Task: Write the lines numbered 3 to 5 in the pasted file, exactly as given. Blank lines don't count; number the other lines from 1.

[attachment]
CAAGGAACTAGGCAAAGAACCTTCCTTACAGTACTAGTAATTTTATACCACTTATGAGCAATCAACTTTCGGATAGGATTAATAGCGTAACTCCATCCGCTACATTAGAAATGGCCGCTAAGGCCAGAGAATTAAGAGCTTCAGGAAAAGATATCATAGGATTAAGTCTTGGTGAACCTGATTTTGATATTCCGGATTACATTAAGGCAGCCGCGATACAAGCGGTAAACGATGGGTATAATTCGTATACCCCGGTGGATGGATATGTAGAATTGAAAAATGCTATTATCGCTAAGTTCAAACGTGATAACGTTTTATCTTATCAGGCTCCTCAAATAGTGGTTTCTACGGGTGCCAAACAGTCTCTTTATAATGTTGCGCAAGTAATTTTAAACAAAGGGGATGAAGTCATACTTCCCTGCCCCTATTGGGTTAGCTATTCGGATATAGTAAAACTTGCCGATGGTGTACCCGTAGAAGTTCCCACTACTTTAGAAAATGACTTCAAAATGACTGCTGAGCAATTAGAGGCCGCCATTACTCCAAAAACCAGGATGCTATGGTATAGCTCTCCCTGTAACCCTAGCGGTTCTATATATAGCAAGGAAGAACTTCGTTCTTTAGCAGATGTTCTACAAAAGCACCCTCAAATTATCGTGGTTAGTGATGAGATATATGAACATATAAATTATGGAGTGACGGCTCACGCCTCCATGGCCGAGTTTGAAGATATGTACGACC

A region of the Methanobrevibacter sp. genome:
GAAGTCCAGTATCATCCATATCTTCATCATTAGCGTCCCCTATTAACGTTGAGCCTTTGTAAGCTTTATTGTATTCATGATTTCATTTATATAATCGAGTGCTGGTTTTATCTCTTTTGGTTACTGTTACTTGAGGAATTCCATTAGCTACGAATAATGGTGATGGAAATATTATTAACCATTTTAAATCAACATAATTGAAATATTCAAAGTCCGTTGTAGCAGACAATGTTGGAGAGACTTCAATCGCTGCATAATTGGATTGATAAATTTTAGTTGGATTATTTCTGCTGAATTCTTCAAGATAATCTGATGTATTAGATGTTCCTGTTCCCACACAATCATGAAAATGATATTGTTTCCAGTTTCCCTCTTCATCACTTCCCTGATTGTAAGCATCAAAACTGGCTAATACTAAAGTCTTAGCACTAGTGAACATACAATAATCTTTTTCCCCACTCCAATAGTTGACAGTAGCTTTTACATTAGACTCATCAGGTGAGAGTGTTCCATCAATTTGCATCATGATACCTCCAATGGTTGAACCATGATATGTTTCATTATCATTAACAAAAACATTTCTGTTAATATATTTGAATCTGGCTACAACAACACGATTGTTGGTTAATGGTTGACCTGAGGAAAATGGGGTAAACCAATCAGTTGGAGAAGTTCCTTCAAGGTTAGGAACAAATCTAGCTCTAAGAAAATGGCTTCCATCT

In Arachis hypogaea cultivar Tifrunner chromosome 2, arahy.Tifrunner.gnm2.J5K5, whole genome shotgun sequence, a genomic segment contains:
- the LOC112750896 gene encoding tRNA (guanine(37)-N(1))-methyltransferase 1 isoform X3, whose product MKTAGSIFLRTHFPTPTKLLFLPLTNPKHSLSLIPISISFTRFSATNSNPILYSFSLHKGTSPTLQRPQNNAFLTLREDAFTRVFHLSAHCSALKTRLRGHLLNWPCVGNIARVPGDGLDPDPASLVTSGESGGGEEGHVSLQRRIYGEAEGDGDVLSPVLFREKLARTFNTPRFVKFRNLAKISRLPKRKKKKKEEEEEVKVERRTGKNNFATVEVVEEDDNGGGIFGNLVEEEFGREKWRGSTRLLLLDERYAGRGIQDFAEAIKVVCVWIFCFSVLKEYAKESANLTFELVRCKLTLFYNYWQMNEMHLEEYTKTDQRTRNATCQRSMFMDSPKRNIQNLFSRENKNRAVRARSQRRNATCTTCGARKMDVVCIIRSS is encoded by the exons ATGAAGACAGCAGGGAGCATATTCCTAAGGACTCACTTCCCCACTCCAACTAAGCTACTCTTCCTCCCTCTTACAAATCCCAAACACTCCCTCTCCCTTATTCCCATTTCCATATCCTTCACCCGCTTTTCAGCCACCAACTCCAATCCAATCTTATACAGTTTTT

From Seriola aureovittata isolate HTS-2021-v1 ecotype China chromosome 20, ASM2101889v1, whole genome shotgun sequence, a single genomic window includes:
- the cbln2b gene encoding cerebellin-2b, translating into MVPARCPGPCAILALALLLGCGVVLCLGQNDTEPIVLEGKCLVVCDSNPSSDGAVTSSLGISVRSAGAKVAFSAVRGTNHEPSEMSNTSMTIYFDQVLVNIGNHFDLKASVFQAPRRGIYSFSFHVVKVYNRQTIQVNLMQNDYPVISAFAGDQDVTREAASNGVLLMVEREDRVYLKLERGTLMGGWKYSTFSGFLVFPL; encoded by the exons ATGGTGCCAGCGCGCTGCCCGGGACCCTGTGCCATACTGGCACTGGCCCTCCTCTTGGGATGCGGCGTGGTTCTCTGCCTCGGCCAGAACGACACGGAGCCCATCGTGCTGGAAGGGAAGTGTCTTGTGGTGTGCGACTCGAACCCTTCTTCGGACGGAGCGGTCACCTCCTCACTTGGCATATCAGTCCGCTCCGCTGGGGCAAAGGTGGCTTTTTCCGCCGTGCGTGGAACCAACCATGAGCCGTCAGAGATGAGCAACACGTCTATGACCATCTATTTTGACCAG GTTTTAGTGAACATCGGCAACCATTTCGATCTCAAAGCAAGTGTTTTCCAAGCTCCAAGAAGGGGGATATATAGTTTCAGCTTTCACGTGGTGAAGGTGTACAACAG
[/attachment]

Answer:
GAAGTCCAGTATCATCCATATCTTCATCATTAGCGTCCCCTATTAACGTTGAGCCTTTGTAAGCTTTATTGTATTCATGATTTCATTTATATAATCGAGTGCTGGTTTTATCTCTTTTGGTTACTGTTACTTGAGGAATTCCATTAGCTACGAATAATGGTGATGGAAATATTATTAACCATTTTAAATCAACATAATTGAAATATTCAAAGTCCGTTGTAGCAGACAATGTTGGAGAGACTTCAATCGCTGCATAATTGGATTGATAAATTTTAGTTGGATTATTTCTGCTGAATTCTTCAAGATAATCTGATGTATTAGATGTTCCTGTTCCCACACAATCATGAAAATGATATTGTTTCCAGTTTCCCTCTTCATCACTTCCCTGATTGTAAGCATCAAAACTGGCTAATACTAAAGTCTTAGCACTAGTGAACATACAATAATCTTTTTCCCCACTCCAATAGTTGACAGTAGCTTTTACATTAGACTCATCAGGTGAGAGTGTTCCATCAATTTGCATCATGATACCTCCAATGGTTGAACCATGATATGTTTCATTATCATTAACAAAAACATTTCTGTTAATATATTTGAATCTGGCTACAACAACACGATTGTTGGTTAATGGTTGACCTGAGGAAAATGGGGTAAACCAATCAGTTGGAGAAGTTCCTTCAAGGTTAGGAACAAATCTAGCTCTAAGAAAATGGCTTCCATCT

In Arachis hypogaea cultivar Tifrunner chromosome 2, arahy.Tifrunner.gnm2.J5K5, whole genome shotgun sequence, a genomic segment contains:
- the LOC112750896 gene encoding tRNA (guanine(37)-N(1))-methyltransferase 1 isoform X3, whose product MKTAGSIFLRTHFPTPTKLLFLPLTNPKHSLSLIPISISFTRFSATNSNPILYSFSLHKGTSPTLQRPQNNAFLTLREDAFTRVFHLSAHCSALKTRLRGHLLNWPCVGNIARVPGDGLDPDPASLVTSGESGGGEEGHVSLQRRIYGEAEGDGDVLSPVLFREKLARTFNTPRFVKFRNLAKISRLPKRKKKKKEEEEEVKVERRTGKNNFATVEVVEEDDNGGGIFGNLVEEEFGREKWRGSTRLLLLDERYAGRGIQDFAEAIKVVCVWIFCFSVLKEYAKESANLTFELVRCKLTLFYNYWQMNEMHLEEYTKTDQRTRNATCQRSMFMDSPKRNIQNLFSRENKNRAVRARSQRRNATCTTCGARKMDVVCIIRSS is encoded by the exons ATGAAGACAGCAGGGAGCATATTCCTAAGGACTCACTTCCCCACTCCAACTAAGCTACTCTTCCTCCCTCTTACAAATCCCAAACACTCCCTCTCCCTTATTCCCATTTCCATATCCTTCACCCGCTTTTCAGCCACCAACTCCAATCCAATCTTATACAGTTTTT